Wayfinding is not specific to tourism but given the nature of travel, wayfinding is something that is inevitably a part of every holiday, business trip, backpacking journey and every road trip. This area of study is largely about getting from one point to another but can also often be for pleasure i.e. exploration (whereby there is no specific route you need to navigate). Local businesses, governments and other providers might though wish to try and still guide and influence your route for commercial reasons, for security and safety issues, or for control considerations (i.e. in customs and passport control in airports). Imagine walking around central London as a tourist, shopping, and with no exact planned route. Even with no planned route, you are most likely still being guided and influenced by city planners and those in control of signage, modal points and markers.
Outside of tourism, wayfinding becomes important in many situations and places. A university might be planning a new annexe and given the number of students and visitors who will need to access and navigate the building on a daily basis, good signage, markers and other planning can be essential to effective people flow and for safety. A hospital faces the need for effective wayfinding, particularly with the cognitive nature of this field and the emotional turmoil which many hospital visitors may be experiencing. This makes this field of expertise particularly interesting in spatially fixed areas and this site is focused on this field of study but specific to the travel industry.
Similar to the non-tourism example of hospitals, spatiality becomes very interesting in the instance of cruise line travel. Cruise ships have a definite space with which to work, as opposed to land based destinations. The boat is the accommodation, the entertainment centre, the restaurants and a destination in its own right. Colour coding, lighting, clever use of space and carefully planned signage all combine to make wayfinding a well planned activity in cruise tourism.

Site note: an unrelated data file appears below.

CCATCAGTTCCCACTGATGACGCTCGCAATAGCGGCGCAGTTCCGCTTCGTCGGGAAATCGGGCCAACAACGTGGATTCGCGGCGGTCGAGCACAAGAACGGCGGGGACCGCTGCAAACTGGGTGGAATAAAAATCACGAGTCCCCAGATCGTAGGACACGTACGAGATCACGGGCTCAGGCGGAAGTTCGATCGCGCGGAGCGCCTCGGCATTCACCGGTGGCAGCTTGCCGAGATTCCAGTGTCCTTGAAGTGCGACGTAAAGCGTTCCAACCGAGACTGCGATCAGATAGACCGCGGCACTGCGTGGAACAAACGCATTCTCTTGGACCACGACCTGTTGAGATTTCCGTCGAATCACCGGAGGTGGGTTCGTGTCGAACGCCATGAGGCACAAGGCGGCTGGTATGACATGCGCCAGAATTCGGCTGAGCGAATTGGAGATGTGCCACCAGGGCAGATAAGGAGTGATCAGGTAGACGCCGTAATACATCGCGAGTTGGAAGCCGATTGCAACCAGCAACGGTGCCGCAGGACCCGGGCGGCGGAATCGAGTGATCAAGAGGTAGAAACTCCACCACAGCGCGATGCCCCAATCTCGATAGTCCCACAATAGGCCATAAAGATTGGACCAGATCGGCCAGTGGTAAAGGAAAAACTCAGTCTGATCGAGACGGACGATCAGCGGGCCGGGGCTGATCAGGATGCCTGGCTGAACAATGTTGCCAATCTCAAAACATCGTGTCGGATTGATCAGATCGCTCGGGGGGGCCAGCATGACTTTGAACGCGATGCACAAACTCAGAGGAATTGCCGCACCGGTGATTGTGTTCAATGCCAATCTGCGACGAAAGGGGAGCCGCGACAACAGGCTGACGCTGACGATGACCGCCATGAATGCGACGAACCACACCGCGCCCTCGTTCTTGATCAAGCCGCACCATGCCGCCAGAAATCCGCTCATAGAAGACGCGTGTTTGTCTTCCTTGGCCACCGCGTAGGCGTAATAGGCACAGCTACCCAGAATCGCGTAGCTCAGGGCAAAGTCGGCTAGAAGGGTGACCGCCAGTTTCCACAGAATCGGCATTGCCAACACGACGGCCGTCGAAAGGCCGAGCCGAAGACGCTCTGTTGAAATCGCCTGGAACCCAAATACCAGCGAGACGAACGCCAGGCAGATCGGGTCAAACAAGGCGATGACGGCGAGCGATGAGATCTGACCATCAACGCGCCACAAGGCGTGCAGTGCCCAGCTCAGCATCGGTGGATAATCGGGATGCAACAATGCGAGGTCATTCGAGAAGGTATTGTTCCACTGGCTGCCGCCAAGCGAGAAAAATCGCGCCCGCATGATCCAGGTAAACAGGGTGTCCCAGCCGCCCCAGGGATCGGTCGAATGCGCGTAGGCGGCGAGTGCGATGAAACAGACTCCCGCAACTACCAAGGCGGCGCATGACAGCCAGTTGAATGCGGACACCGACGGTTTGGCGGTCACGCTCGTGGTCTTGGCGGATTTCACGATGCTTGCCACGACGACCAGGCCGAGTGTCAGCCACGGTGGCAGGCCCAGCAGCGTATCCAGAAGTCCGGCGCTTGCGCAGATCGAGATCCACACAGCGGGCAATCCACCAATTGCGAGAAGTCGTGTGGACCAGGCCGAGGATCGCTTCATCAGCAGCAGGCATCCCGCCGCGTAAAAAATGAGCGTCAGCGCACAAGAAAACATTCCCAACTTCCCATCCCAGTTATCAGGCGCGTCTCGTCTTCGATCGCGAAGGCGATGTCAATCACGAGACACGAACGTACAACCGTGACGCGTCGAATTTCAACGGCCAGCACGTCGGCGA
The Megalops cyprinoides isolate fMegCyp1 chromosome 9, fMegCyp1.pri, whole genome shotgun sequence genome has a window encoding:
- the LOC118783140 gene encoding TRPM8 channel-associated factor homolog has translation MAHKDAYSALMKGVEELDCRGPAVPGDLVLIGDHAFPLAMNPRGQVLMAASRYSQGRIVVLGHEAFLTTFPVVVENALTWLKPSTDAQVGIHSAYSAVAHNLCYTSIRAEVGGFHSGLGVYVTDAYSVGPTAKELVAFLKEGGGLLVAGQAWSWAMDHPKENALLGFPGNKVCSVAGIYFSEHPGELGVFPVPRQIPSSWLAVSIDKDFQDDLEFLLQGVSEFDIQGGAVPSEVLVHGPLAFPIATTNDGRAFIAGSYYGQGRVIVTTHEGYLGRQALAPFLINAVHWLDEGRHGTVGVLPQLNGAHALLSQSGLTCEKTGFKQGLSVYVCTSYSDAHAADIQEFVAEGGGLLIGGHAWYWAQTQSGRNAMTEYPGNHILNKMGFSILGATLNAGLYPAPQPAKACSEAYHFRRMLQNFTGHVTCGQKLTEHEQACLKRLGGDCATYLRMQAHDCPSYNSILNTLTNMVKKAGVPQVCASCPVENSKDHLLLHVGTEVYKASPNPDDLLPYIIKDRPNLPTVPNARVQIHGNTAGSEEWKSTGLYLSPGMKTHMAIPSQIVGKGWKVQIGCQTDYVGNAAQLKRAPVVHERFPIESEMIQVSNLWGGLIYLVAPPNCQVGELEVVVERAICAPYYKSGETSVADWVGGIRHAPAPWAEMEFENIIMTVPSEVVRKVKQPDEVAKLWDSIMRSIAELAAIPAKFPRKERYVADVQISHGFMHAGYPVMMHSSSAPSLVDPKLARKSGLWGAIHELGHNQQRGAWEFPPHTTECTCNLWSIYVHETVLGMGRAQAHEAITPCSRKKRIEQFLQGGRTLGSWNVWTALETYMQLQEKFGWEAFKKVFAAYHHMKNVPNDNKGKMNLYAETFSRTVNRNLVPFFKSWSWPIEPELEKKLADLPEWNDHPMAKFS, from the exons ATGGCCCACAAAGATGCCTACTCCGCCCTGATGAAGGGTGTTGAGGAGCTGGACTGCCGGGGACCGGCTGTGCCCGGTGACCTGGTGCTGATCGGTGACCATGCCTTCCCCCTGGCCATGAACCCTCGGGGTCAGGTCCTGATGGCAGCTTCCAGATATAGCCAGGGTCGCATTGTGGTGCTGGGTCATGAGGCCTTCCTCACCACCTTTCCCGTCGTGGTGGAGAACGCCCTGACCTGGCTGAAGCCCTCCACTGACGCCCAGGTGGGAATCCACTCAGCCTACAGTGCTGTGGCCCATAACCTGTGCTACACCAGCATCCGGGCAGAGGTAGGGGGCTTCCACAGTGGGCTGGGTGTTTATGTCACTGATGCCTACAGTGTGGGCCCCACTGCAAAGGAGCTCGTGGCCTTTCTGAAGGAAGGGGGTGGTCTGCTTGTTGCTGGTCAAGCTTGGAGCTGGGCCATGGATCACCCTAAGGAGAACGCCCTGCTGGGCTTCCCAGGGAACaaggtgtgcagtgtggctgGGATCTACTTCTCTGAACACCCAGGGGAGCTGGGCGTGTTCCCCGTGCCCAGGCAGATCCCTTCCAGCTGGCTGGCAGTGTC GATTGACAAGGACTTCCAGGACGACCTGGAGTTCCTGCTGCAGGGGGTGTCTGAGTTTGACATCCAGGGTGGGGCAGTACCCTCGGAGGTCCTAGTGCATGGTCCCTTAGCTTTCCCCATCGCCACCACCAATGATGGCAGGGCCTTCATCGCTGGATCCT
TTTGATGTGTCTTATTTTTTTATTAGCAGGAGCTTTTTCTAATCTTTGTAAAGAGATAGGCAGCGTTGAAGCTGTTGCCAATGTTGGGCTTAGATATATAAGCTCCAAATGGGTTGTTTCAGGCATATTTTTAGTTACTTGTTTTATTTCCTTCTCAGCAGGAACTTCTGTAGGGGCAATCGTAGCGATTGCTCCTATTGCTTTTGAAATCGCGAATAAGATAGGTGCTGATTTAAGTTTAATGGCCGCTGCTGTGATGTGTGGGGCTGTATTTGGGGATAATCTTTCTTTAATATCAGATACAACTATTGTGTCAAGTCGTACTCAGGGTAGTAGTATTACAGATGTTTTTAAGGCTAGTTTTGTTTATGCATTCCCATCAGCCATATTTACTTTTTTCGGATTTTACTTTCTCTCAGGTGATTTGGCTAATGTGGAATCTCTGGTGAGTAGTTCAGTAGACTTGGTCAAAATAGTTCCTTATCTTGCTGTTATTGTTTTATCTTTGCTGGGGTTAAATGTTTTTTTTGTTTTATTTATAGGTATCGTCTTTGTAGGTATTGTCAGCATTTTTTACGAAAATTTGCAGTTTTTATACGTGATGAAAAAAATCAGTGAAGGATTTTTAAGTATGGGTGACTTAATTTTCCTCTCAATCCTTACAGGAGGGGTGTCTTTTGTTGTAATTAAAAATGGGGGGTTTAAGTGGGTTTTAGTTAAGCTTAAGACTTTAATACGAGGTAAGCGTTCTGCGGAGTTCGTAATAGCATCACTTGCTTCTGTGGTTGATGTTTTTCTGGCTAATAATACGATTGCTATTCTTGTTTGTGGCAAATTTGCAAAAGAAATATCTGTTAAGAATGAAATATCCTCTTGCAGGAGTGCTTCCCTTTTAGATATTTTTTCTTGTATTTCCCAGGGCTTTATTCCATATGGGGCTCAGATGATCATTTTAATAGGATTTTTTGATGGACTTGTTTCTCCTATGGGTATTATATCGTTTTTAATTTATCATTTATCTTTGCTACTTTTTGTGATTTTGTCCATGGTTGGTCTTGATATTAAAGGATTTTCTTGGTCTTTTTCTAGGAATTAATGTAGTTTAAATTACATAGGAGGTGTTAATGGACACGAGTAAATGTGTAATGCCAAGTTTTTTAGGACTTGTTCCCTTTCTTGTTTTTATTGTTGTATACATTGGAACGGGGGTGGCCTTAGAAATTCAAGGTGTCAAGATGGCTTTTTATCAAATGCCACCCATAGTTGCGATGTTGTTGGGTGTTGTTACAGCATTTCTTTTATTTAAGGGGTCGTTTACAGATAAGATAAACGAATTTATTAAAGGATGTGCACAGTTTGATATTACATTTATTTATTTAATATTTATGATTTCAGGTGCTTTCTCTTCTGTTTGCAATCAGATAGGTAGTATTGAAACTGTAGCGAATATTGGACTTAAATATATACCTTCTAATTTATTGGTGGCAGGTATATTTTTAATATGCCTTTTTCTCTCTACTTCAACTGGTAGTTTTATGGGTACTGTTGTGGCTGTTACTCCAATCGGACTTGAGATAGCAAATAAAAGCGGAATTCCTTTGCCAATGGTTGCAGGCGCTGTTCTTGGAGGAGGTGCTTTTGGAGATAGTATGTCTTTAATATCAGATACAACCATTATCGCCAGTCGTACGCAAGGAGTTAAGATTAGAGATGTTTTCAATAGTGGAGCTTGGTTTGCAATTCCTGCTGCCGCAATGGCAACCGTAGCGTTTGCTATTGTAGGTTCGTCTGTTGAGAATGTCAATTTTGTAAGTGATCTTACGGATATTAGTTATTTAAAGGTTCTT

Semiotics is one field of study which is considered to be the ‘study of signs’ although the exact description of signs can vary greatly in academia. Signs can be taken very literally and mean a sign in terms of the symbolic. Literally any communication can be considered a form of sign. Wayfinding hence covers many disciplines including semiotics, architecture, psychology, urban planning, communication studies and several other fields.
On this site we cover the latest mobile wayfinding technologies, digital signage and the industry events (let us know if you are holding a related event in the UK or worldwide), the way in which technology is changing the nature of this industry and everything going on in the world of travel signage and wayfinding. We would love to hear from you if you have any questions, comments or helpful information.